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Japan Intercepts 2 Russian Nuclear-Capable Fighter-Bombers

 
 

The Japan Air Self-Defense Force (JASDF) scrambled fighter jets to intercept two Sukhoi Su-24 nuclear-capable strike attack aircraft over international waters in the Sea of Japan on January 16, according to the Japan’s Ministry of Defense (MoD). The Russian aircraft reportedly did not enter Japanese airspace.

The last intercept of a Russian Su-24 strike attack aircraft or fighter-bomber took place in the Sea of Japan on December 19, 2018, which marked the first Russian aerial patrol in close proximity to the Japanese islands following a five-week hiatus.

A previous intercept of a Russian military plane—an Ilyushin Il-38 “Dolphin,” a maritime patrol and anti-submarine warfare aircraft—took place on November 8. Two Russian Ilyushin Il-20 maritime reconnaissance and anti-submarine warfare aircraft were also intercepted on October 19.

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Last month, I summarized additional JASDF scrambles against Russian aircraft in 2018:

Another intercept of a Russian air patrol that included a Sukhoi Su-35S (Flanker-E+) multirole fighter jet, one Sukhoi Su-24, and one unidentified plane over the Sea of Japan took place on September 20. The JASDF also  scrambled fighter jets to intercept two nuclear-capable Russian Tupolev Tu-95MS strategic bombers and support aircraft in July. The Tu-95MS is an updated variant of the older Tu-95, a Soviet-era four-engine, long-range, turboprop, strategic bomber that can carry stand-off nuclear-capable cruise missiles.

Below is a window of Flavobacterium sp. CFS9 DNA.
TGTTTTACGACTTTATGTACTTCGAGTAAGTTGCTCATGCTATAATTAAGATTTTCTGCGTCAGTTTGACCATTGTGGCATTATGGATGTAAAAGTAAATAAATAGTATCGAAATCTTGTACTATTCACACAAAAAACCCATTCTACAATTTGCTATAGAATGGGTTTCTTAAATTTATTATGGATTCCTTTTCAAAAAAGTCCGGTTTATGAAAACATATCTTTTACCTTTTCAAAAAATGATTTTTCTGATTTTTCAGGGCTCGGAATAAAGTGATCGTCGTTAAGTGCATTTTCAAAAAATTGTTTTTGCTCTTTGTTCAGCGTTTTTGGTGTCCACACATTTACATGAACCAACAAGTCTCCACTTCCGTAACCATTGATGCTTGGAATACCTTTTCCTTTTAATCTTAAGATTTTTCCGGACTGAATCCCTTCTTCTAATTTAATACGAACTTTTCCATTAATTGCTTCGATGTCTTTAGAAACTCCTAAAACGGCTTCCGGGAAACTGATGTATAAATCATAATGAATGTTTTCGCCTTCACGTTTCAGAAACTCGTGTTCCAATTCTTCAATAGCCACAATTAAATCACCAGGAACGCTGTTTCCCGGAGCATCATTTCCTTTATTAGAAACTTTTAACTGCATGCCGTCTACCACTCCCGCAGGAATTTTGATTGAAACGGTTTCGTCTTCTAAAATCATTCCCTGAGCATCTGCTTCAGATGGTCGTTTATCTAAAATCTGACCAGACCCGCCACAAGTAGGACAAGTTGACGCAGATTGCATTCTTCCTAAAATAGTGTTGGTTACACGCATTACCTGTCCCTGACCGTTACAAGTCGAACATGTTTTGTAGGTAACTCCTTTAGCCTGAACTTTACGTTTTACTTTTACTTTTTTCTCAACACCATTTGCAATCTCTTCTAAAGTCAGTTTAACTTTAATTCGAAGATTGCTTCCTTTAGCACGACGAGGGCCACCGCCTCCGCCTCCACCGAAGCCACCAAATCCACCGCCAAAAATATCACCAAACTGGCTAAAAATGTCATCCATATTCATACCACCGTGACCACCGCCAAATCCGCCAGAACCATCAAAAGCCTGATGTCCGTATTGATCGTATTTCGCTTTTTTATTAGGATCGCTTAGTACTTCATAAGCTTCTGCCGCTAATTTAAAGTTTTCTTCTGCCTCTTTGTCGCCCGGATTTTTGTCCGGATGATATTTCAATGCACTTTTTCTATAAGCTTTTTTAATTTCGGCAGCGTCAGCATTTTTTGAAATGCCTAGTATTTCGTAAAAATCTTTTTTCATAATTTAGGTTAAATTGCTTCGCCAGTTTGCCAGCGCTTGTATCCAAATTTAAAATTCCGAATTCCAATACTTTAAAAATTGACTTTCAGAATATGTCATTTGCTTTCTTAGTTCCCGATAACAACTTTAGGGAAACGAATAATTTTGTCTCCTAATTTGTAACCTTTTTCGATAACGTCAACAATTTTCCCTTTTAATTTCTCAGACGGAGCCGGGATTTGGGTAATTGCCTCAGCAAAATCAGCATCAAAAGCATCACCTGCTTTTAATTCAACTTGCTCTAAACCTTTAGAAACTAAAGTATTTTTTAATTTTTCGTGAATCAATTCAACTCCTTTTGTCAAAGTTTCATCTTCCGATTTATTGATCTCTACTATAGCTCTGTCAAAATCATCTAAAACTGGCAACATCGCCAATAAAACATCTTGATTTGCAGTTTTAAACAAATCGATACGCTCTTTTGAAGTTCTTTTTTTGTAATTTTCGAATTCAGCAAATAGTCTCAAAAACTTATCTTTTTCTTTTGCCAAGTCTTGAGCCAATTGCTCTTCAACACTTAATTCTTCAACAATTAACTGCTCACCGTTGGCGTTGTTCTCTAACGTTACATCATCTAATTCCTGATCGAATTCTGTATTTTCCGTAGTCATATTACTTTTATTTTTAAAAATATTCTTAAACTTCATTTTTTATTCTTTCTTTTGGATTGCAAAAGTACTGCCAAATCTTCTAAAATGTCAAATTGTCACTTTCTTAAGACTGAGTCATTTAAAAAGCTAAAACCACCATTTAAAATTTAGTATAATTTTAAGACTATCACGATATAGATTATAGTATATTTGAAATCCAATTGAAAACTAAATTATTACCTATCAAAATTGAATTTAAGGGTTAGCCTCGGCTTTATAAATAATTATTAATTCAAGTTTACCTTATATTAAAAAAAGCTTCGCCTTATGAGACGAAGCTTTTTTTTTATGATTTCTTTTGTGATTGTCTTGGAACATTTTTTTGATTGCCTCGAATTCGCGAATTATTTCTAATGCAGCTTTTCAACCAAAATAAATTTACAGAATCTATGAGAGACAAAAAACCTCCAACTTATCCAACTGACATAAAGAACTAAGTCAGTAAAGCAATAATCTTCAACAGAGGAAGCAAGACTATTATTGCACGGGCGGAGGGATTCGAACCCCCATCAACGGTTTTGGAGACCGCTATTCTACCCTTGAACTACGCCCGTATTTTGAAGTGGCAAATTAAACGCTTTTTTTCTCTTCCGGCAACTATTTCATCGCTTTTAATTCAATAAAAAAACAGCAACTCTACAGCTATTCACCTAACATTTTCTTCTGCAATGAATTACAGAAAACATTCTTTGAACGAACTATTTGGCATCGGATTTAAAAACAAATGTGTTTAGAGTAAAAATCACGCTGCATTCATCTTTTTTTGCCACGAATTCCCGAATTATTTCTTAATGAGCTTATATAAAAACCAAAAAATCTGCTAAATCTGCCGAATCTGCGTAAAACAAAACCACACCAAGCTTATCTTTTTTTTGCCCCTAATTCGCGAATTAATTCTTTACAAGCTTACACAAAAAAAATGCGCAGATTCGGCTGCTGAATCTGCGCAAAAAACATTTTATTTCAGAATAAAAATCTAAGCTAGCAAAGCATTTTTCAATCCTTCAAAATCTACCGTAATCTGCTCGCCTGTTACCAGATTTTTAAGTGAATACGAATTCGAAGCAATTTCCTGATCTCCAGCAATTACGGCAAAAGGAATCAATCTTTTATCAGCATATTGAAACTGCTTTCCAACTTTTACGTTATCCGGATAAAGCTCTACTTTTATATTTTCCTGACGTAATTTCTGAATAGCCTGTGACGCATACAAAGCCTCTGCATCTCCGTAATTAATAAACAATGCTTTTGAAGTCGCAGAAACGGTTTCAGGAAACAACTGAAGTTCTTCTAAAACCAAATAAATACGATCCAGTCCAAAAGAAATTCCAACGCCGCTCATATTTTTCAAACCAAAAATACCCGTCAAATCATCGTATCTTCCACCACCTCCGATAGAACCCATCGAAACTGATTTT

Russia resumed regular long-range patrols in East Asia in 2014 following the deterioration of Russia-Japan diplomatic relations as a result of the war in Eastern Ukraine. 2018 saw an increase in the number of Su-24 used for long-range patrols near Japanese territory.

While the Japanese MOD has not specified the exact variant of Su-24s intercepted by the JASDF this week, it is likely that the two planes were Su-24MPs, the aircraft’s electronic signals intelligence variant. Notably, the presence of Russian military aircraft overall in East Asia has increased in recent years, as I noted in September 2018:

 According to the Japanese MoD, the JASDF dispatched interceptor aircraft 904 times in response to unidentified aircraft approaching Japanese airspace during the last fiscal year that ended in March. Out of the total of 904, 500 scrambles occurred in response to Chinese military aircraft and 390 were prompted by Russian military planes. This marks a decline of 41 percent for Chinese military aircraft, but a 29 percent increase of intercepts of Russian planes.

As I reported elsewhere, Japan principally relies on license-built variants of the F-15 and F-16 to conduct scrambles against foreign military aircraft:

The JASDF usually dispatches Mitsubishi F-15J all-weather air superiority fighters, 215 of which — including the upgraded F-15DJ/F-15J Kai variants — are currently operationally deployed with the service.

The JASDF’s other workhorse for interceptor missions is the F-2 multirole fighter jet, a Mitsubishi license-produced variant of Lockheed Martin’s F-16, of which there are currently around 90 officially in service.

In 2016, the JASDF doubled the number of fighter jets dispatched for each intercept of foreign military aircraft approaching Japanese airspace from two to four.

The JASDF also uses F-4EJ/RF-4 Phantom II fighter aircraft to conduct scrambles.

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